+ CASE CLOSED…SOON: Judge Elizabeth Allen White told the jury today that she expects the case to wrap — closing arguments and all — by Tuesday, March 13. That means that it’s highly unlikely that many on the potential witness list — including high profile names like Sheridan’s former co-stars Marcia Cross, Felicity Huffman, and Eva Longoria — will be called to testify. White said that it was “not appropriate” for the stars to appear — the defense had hoped to use them to show how Cherry interacted with them over physical direction. (However, the defense could still call them under other auspices.)

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'Desperate Housewives' major character death revealed: Read an EXCLUSIVE interview with the star!

desperate-housewives

Back in late January, EW broke the news that a major character on Desperate Housewives would die during the March 11 episode of the long-running ABC soap. The identity of the character was to remain secret until the episode premiered, of course, to preserve the surprise element of the storyline. But the details trickling out of testimony at the Nicollette Sheridan wrongful-termination trial in Los Angeles have messed with that plan: The news of the character’s identity leaked out today in the ongoing court battle.

EW was on set for the character’s dramatic final moments and had the first, exclusive interview with the star. Since the news is already out there, we thought we’d share an excerpt of the interview after the jump, but — SPOILER ALERT! — do not click if you don’t want to know who got the ax. But, read on if you want to hear how the actor was told, the reaction of co-stars, and what’s next. READ FULL STORY

'Desperate Housewives' trial: Lawyer testifies that Nicollette Sheridan was afraid she'd lose her job

Both Nicollette Sheridan and Desperate Housewives creator Marc Cherry have finished their juicy testimony in the actress’ wrongful termination suit that’s playing out in downtown Los Angeles, so other players are now taking the stage. Today, Sheridan’s entertainment lawyer Neil Meyer took the stand and told the court that the former Desperate Housewives actress was afraid she’d lose her job after an encounter where Cherry allegedly struck her on the head, on set. Sheridan is seeking $6 million in damages for her eventual termination, which she says happened in retaliation for complaining about the incident with Cherry.

While on the stand today, Sheridan’s lawyer Meyer characterized Cherry as a “vindictive man.” (That remark was eventually struck from the record, at the request of Cherry’s lawyer.) He also explained that Sheridan has been willing to move on from the situation. “We weren’t looking to ABC/Disney to do anything,” Meyer said during questioning, “because Nicollette was concerned about retaliation. Marc Cherry had apologized, and she was prepared to put her head down and go back to work. Nicollette was upset, but she was also worried about her job.”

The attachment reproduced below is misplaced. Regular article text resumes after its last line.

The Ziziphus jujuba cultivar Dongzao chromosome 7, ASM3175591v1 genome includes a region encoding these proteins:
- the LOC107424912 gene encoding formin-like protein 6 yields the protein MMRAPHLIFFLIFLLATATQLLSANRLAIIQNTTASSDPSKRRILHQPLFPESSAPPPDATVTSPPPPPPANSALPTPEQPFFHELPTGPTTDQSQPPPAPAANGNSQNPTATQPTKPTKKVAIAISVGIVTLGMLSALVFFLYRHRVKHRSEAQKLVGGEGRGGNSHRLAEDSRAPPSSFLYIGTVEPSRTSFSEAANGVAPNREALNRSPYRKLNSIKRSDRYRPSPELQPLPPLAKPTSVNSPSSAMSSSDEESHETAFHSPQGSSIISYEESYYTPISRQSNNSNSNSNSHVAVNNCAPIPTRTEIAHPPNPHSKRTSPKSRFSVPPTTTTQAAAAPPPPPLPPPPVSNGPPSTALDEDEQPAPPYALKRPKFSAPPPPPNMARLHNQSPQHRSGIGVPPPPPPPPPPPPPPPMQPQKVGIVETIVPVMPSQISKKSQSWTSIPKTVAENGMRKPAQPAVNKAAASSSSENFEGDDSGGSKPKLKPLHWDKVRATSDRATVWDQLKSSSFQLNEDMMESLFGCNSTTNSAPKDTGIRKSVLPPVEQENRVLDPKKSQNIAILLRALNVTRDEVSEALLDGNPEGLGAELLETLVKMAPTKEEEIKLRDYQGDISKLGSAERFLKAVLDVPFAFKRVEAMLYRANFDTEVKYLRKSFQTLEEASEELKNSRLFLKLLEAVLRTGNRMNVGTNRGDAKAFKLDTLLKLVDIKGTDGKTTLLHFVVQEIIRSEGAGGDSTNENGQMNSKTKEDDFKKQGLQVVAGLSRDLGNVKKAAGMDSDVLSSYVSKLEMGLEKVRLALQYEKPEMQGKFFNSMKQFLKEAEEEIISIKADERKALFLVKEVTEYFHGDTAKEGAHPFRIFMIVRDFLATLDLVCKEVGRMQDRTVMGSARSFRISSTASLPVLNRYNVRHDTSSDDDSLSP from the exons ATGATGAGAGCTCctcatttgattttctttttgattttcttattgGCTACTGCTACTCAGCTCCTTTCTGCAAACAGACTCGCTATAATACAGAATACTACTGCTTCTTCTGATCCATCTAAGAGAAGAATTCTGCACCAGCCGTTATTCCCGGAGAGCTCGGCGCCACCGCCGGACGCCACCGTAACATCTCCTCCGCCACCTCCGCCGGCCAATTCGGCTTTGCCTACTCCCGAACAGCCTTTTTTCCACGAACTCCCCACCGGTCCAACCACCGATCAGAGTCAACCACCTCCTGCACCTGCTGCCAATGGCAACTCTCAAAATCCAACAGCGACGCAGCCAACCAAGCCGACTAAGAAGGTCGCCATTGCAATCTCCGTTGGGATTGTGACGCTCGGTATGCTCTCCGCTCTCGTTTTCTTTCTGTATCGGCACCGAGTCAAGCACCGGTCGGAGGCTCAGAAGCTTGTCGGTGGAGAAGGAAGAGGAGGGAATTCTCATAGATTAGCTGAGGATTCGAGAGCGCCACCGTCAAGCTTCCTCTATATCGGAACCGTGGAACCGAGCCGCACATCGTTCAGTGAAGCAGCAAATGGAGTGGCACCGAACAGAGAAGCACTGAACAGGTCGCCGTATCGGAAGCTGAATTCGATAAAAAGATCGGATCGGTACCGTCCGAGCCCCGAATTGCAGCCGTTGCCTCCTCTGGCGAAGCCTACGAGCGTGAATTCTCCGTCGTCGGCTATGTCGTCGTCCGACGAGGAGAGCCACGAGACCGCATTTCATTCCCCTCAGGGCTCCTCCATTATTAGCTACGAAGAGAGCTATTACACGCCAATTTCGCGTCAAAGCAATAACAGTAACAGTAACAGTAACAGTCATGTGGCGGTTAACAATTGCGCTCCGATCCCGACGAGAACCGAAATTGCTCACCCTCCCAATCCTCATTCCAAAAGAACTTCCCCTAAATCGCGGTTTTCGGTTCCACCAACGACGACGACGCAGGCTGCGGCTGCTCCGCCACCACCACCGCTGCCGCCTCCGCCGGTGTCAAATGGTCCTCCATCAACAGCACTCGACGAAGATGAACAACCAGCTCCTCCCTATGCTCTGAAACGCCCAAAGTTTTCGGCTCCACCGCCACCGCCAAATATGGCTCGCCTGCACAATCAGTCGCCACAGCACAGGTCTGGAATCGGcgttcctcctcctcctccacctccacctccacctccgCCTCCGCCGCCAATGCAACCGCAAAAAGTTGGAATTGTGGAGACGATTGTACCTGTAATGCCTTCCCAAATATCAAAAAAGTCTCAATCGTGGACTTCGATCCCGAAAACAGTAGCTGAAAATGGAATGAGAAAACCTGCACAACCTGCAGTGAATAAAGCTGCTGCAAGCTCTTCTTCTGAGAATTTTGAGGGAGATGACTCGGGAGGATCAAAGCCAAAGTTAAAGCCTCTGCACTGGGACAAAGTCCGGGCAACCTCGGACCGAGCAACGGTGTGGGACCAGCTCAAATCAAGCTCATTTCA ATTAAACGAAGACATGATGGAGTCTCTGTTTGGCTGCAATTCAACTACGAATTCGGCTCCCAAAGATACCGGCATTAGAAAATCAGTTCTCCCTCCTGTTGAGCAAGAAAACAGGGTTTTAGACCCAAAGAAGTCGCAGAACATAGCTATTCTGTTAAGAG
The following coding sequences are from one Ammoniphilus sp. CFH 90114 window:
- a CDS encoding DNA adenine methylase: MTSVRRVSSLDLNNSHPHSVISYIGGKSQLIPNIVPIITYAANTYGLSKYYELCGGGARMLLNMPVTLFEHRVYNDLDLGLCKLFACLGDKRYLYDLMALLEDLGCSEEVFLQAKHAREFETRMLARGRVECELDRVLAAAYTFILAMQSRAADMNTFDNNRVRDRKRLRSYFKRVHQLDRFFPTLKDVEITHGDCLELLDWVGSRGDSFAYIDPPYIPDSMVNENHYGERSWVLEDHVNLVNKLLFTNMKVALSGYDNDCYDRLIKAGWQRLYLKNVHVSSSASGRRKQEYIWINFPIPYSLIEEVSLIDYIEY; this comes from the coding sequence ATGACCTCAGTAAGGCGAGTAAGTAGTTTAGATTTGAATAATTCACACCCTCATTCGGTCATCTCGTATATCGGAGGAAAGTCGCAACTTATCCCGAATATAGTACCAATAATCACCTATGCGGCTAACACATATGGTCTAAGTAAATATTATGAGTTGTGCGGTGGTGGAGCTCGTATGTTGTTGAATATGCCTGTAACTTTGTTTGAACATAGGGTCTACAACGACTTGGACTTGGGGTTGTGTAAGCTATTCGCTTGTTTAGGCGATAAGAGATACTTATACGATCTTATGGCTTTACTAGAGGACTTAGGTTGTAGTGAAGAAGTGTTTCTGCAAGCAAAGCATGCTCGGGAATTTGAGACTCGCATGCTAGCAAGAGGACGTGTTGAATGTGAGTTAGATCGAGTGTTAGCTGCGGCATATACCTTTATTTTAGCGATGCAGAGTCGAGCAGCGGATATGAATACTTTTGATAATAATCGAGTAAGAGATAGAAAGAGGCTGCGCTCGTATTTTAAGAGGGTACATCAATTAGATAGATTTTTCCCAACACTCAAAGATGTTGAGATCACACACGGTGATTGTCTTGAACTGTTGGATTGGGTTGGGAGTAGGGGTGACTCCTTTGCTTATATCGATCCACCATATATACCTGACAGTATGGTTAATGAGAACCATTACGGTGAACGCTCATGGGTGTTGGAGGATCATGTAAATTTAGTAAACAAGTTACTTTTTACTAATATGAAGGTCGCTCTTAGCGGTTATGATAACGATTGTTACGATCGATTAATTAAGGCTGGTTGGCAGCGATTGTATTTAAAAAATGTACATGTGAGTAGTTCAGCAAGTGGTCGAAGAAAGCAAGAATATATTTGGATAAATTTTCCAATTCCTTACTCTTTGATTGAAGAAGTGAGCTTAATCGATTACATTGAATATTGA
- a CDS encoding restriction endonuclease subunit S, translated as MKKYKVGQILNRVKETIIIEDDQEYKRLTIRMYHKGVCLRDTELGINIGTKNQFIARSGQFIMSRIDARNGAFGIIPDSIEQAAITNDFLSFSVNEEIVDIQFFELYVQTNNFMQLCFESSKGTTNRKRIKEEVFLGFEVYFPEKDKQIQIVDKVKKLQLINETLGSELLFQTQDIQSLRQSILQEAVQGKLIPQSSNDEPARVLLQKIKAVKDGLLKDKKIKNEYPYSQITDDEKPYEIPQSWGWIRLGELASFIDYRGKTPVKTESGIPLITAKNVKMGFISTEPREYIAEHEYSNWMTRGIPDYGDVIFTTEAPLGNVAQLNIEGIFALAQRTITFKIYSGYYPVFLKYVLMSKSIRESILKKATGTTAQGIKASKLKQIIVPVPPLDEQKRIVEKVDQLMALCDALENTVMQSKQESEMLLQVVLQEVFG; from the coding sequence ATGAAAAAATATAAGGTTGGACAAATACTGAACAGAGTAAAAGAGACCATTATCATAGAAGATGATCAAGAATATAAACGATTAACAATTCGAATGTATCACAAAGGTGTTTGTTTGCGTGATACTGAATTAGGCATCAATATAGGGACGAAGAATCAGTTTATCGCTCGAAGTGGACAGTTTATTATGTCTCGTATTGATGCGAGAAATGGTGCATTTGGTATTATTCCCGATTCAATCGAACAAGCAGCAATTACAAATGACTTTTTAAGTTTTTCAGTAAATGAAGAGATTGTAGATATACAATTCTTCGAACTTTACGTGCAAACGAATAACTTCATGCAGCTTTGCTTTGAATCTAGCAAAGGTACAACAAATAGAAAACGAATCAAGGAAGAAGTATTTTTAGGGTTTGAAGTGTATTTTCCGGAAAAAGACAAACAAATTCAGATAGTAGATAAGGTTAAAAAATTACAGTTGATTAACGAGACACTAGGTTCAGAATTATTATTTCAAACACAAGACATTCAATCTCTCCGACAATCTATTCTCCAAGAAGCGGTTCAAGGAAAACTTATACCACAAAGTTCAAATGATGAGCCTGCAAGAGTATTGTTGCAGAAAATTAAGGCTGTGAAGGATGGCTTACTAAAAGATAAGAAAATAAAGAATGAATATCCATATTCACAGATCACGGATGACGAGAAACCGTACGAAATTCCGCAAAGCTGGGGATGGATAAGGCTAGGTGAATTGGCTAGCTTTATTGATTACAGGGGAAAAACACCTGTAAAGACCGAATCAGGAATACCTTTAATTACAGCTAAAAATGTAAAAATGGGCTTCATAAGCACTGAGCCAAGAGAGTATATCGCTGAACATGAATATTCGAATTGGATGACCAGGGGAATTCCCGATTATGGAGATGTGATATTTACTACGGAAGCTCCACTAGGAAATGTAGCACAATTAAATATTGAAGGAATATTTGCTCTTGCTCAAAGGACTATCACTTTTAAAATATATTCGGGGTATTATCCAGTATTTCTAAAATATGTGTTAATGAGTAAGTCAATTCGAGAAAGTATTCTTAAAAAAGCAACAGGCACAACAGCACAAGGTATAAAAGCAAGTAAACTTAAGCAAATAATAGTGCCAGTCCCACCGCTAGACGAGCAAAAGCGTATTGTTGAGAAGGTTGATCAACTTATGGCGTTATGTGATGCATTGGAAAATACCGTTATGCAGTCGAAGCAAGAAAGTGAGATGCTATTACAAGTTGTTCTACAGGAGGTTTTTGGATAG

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'Desperate Housewives' trial: Creator says Nicollette Sheridan let go because of 'unprofessional behavior'

This morning at Nicollette Sheridan’s ongoing wrongful termination trial in downtown Los Angeles, Desperate Housewives creator Marc Cherry took the stand and told the court that he let the actress go because of her “unprofessional behavior.” Added Cherry: “It wasn’t the primary reason for my decision. But it was something I was aware of.”

Cherry, however, also said that all reasons for her firing were secondary to “creative desires” to boost the show’s storylines in following seasons. Sheridan claims that she was fired from the once-hot series in retaliation to her complaints about an encounter she had with Cherry that got physical. READ FULL STORY

Nicollette Sheridan at 'Desperate Housewives' trial: Creator Marc Cherry 'hit me upside the head'

Former Desperate Housewives star Nicollette Sheridan took the stand in Los Angeles Thursday as the first witness in a trial to decide if she was wrongfully terminated from her role as Edie Britt on the ABC primetime soap opera.

Wearing a dark blue suit jacket and with her hair pulled back in a ponytail, Sheridan described the day she claims she was slapped by Desperate Housewives creator Marc Cherry.

The set-up, provided by Sheridan, was that a “funny” line Edie said during rehearsals had been cut from the script. So the actress approached Cherry about why it was gone. “What is it that you want?” Sheridan recounts him as saying. Then, she added, “Mr. Cherry approached, he took his right hand, and he hit me upside the head. I was stunned I couldn’t believe he just hit me.” Sheridan then recreated her reaction. “You just hit me in the head,” she said very loudly in the courtroom, while tearing up. “This is not okay, that is not okay.”

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'Desperate Housewives' trial begins: 'This is a man hitting a woman'